This bug is to track any work that may be necessary to fix the Montgomery multiplication code used by NSS's ECDSA implementation, that may be needed in addition to the work that was done in bug 660394. If no additional work is needed, please explain why and we can WONTFIX this. +++ This bug was initially created as a clone of Bug #660394 +++ Brumley and Tuveri recently described a timing attack on the implementation of Montgomery multiplication for binary elliptic curve arithmetic in OpenSSL. They describe how to use this vulnerability to recover the long-term ECDSA private key of a TLS server both locally and over a local network (http://eprint.iacr.org/2011/232) The ECC code in NSS has a similar vulnerability. The paper above proposes a patch to the ECDSA code in OpenSSL, which has already been adopted by OpenSSL. However, I believe it may be more appropriate to patch the Montgomery multiplication code, not the ECDSA code, and I have emailed the authors to determine if that's the case. I will post a patch here when I know more.
Brian: I am confused by this bug report. You copied Douglas' original description in bug 660394 verbatim. It seems that the purpose of this bug is to ask Douglas the same question I asked in bug 660394 comment 9. Why don't we just have Douglas answer that question in bug 660394?
Sorry I wasn't clear. Your understanding is correct; we just need to find out whether we need to change the Montgomery multiplication. I think we should have an open bug on it until we are satisfied that it either isn't necessary or that we have a fix. Otherwise, I will forget about it. But, bug 660394 should be closed because the fix has been checked in.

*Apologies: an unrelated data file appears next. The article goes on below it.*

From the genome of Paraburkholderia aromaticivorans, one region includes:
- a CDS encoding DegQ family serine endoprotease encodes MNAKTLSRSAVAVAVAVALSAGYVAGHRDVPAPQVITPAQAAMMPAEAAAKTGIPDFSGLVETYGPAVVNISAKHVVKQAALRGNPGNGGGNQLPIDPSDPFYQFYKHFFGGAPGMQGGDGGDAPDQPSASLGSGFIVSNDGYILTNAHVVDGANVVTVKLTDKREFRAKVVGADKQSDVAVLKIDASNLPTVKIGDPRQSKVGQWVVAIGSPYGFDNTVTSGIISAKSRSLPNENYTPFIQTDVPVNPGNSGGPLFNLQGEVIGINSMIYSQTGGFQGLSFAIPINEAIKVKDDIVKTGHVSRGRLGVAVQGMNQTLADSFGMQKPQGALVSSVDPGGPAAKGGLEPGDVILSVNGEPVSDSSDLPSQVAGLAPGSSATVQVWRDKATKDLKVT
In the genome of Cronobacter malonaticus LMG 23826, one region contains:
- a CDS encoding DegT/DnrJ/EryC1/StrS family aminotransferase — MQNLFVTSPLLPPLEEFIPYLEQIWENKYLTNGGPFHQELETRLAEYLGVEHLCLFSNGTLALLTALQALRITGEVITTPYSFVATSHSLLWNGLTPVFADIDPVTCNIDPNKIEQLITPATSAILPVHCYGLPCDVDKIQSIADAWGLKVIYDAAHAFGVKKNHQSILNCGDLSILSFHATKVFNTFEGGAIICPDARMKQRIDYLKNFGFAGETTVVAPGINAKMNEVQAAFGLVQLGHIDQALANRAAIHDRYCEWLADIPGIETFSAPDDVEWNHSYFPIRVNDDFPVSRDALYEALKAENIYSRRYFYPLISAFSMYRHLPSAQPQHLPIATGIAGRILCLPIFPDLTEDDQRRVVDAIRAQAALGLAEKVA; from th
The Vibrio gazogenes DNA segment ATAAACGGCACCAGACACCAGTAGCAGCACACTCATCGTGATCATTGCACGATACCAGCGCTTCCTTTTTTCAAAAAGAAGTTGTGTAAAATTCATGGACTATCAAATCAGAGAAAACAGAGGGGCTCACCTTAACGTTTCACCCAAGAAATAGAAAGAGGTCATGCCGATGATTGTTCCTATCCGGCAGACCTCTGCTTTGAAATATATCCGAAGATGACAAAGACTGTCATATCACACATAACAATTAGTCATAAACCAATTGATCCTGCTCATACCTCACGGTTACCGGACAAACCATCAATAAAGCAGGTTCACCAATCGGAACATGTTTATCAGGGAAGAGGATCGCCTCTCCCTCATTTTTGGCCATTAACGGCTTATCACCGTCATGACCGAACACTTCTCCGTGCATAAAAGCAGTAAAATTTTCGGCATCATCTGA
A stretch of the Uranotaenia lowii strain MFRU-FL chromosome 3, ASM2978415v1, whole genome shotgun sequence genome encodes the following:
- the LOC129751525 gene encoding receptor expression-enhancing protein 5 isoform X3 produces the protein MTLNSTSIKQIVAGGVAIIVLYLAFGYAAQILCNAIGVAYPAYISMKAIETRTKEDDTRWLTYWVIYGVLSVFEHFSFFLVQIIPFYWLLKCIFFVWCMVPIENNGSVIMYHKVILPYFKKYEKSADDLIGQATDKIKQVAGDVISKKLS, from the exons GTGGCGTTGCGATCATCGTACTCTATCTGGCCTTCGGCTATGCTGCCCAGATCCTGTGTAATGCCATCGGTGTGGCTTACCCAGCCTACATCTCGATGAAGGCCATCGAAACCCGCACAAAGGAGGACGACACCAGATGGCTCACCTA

Here's what I asked the paper's authors: > > First, your proposed fix (which I see has been adopted by OpenSSL already) is in ecs_ossl.c, the ECDSA code. But the vulnerability itself is in ec2_mult.c in the core EC library, and which would be used by other parts of OpenSSL (e.g., ECDH) and potentially by other applications who might directly called into the EC library. While placing the fix in ecs_ossl.c will fix the vulnerability you observed in TLS, would it not be better to place this fix right in the ec_GF2m_montgomery_point_multiply function in ec2_mult.c? Here's their response: > We discussed on this point while preparing the proposed fix, as both approaches have pros and cons, but in the end we felt that fixing it at the cryptosystem level was a reasonable approach. We considered that the problem was not in the ladder implementation itself but in using the ladder without considering the inherent timing leakage; in addition to that we also weighted the fact that a similar approach was also used in the regular DSA implementation. One would have to go through and consider all the places where Montgomery ladder EC point multiplication code might be used. In the context of SSL, EC point multiplication would be used in ECDSA and ECDH cipher suites. In ephemeral ECDH, everything would be fine, as each ephemeral public key would be used only once, and unlike the ECDSA case is not used in any other computation. In static ECDH, the timing leak does reveal information about the number of zeros in the high order bits. Although the static ECDH private key is reused in many key agreements, there's no additional information dependent on the secret key leaked in a modular equation like in the ECDSA case, which I think means that that direct lattice attack does not apply. So to summarize: I don't think that ECDH -- either static or ephemeral -- is affected by this lattice attack. Some timing information is leaked, to be sure, but I don't think that the information leaked can be used by this attack.
Douglas: thank you for the reply. I marked the bug WONTFIX. The paper's authors said: > ... a similar approach was also used in the regular DSA > implementation. Do you recommend that we do the same in the regular DSA implementation in NSS? See dsa.c, function dsa_SignDigest: http://bonsai.mozilla.org/cvsblame.cgi?file=mozilla/security/nss/lib/freebl/dsa.c&rev=1.21&mark=383,385,387#376
I don't think so. The attack relies on the use of the Montgomery ladder for ECC binary point multiplication.
Isn't this more of a DUPLICATE than a WONTFIX?
This is an intentional duplicate (or rather, clone) to make sure a question in the original bug report get answered.